If you have a backyard bird enthusiast roosting somewhere in your family tree you might be thinking about getting them a new feeder as a Christmas present. Not all bird feeders are created equal though, especially those that look rich and come with a hefty price tag like the Copper Sip and Seed Bird Feeder.
I received one of these feeders about two years ago and I watched it closely. It took the birds awhile to discover it but once they did, they swarmed the two feeders and seemed to be getting their fill of seed. I was worried that they wouldn’t have much room to maneuver or perch on the base of the feeders but it seems to work out for them. The squirrels did unfortunately find the feeders and scaled the shepherds pole to show off their acrobatics and steal some seed. They have not figured out how to raid the whole feeder and dump it on the ground yet so for now, they’re sort of foiled.
I have encountered what I think is one major design flaw with the feeders though. The base where the seed pours out of the glass container does not have any drainage holes in it. During rain or snow storms the base fills up with water and has nowhere to go. That in turn soaks the seed which then clogs up the area where the seed pours out into the base. I now have this little routine after the rain where I go out and tip over the feeders to dump out the water. I then unscrew the base and break up the soggy seed and get it out of the feeder so it doesn’t mold or rot the rest of the feed. A couple of times the rain has frozen over night and then I have to chip out the ice before the birds can get to their feast. I’m hoping future versions of the feeder might include a drainage hold of some sort to let the water out. That would compete with the idea to use one to dispense water but their must be a solution. Perhaps just a small covering on top of the feeder to direct rain away from the base.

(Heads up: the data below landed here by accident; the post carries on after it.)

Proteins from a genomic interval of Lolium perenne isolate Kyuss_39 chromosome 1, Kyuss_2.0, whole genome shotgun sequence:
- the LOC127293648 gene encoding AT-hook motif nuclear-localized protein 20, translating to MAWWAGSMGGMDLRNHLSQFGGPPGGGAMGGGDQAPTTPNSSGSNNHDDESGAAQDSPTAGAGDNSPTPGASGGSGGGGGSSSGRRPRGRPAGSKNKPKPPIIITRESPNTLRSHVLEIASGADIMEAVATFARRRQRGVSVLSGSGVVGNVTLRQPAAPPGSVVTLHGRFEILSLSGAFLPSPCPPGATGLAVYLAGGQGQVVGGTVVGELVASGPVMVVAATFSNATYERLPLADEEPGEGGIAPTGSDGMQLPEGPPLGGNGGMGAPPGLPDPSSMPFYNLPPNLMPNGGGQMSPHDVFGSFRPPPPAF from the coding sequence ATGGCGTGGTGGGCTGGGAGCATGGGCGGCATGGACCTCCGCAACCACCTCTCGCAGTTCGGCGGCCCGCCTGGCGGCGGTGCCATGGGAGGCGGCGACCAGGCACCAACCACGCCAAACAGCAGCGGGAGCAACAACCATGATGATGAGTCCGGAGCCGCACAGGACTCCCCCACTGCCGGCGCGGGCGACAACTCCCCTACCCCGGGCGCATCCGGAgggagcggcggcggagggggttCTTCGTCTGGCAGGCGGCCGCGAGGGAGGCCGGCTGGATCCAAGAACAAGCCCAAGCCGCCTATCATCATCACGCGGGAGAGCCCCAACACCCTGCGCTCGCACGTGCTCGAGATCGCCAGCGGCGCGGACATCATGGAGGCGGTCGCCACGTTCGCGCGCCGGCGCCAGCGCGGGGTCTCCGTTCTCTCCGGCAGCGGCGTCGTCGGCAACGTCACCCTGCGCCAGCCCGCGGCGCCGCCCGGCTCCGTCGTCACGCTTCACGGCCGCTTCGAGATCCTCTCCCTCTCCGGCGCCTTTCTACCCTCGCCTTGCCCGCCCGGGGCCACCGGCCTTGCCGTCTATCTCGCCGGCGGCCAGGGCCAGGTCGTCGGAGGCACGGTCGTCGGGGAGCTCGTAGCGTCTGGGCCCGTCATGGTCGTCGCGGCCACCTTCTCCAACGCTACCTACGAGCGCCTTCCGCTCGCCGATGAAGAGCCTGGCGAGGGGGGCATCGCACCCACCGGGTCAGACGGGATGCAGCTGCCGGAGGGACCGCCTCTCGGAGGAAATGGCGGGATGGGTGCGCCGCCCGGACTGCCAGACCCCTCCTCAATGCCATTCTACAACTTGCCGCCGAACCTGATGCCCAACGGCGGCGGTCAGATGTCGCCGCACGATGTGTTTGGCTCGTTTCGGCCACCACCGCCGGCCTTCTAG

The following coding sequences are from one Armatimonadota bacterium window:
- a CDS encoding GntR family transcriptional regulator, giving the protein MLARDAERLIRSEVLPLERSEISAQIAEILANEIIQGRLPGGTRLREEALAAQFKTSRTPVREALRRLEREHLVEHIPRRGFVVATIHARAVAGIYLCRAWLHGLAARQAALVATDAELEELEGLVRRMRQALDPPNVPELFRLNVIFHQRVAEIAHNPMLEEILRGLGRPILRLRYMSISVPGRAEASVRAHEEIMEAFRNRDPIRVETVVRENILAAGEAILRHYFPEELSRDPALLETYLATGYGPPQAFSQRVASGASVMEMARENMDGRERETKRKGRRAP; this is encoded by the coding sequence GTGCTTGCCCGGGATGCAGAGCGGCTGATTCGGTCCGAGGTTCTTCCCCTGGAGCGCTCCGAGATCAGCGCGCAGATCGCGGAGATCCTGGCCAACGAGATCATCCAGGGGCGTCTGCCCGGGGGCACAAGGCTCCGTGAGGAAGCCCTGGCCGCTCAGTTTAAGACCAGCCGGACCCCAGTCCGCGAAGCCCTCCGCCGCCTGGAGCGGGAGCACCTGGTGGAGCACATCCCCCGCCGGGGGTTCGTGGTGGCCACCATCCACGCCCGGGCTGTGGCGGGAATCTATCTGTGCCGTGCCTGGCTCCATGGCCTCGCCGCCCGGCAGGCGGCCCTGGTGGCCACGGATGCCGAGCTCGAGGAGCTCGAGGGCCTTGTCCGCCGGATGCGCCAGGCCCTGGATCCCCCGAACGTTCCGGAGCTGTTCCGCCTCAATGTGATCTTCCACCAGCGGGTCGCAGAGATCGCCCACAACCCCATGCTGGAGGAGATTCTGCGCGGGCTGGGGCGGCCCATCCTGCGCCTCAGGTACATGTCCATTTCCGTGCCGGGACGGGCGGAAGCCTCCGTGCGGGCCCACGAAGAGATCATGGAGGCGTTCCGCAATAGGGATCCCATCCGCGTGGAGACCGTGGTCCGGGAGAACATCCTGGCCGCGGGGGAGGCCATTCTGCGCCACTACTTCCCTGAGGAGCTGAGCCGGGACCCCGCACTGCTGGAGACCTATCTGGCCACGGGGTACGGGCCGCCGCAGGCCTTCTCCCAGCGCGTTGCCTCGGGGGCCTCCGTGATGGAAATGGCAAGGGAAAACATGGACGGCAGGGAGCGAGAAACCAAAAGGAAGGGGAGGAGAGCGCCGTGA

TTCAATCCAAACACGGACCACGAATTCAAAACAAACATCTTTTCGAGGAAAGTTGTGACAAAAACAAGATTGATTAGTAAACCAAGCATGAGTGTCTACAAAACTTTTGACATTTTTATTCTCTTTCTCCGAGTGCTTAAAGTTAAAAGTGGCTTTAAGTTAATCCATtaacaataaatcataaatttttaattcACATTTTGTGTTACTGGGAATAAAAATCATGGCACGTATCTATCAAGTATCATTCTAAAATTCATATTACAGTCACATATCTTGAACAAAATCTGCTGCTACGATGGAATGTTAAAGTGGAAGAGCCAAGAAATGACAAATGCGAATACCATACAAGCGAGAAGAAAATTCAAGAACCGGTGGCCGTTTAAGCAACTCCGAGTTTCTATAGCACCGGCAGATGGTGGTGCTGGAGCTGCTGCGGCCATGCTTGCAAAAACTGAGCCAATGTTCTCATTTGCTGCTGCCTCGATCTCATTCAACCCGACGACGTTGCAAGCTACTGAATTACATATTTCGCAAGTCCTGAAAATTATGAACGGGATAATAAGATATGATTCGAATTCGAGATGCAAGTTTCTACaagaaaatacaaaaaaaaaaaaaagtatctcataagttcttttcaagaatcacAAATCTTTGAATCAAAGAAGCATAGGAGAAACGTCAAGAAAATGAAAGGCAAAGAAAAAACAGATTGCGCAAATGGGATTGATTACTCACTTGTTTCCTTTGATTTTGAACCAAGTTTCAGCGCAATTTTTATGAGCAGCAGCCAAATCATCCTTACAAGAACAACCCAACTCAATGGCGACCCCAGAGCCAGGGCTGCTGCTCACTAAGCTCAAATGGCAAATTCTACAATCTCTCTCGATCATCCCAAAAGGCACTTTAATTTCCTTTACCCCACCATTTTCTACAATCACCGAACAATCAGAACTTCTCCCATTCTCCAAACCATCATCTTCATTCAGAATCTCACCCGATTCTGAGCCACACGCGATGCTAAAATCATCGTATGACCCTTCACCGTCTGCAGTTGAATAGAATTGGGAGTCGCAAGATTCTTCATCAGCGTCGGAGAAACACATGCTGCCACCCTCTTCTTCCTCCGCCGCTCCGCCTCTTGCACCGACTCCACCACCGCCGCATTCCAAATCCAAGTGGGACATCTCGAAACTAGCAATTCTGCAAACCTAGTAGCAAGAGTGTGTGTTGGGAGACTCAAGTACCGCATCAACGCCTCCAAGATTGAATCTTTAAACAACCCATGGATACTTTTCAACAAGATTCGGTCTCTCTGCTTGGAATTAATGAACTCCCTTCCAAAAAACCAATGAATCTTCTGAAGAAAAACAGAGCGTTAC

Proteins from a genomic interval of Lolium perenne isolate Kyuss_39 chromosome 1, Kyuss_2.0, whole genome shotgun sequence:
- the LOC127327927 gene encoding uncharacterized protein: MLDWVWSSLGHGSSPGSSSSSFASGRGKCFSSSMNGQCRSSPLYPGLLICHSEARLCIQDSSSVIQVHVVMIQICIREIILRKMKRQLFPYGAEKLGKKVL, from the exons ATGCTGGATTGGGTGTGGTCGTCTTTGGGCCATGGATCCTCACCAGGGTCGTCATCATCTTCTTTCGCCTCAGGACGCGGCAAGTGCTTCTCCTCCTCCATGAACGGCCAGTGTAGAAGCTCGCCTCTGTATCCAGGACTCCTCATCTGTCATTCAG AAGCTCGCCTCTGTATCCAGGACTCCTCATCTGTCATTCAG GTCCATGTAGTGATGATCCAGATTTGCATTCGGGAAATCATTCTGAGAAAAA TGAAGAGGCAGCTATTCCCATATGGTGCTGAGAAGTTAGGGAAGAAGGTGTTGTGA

Despite that problem, I think the Copper Sip & Seed Bird Feeder looks great out in front of our house. The copper look adds a nice touch to the landscape. I like being able to see the seed level and by the way it’s constructed from metal and glass, I’m hoping this bird feeder will last a lot longer than some of the cheap plastic ones I’ve used over the years.
I’m now down to just one glass feeder tube because one of the tubes froze and shattered in the middle of a bitterly cold night. Also, I began using one of the tubes as a water dispenser as the manufacturer recommends but that also has some problems. The process of filling the tube is a pain and you always lose half your water when you flip it back over after filling. A filler hole in the top could easily fix this problem. Also, after just two years outside the copper finish on the plastic is discoloring and rubbing off, making the feeder look dirty and beat up. While it looks beautiful in the package and when you first put it up, the frustrations associated with filling and maintaining the look of this feeder gives me reason to recommend that you don’t buy it.
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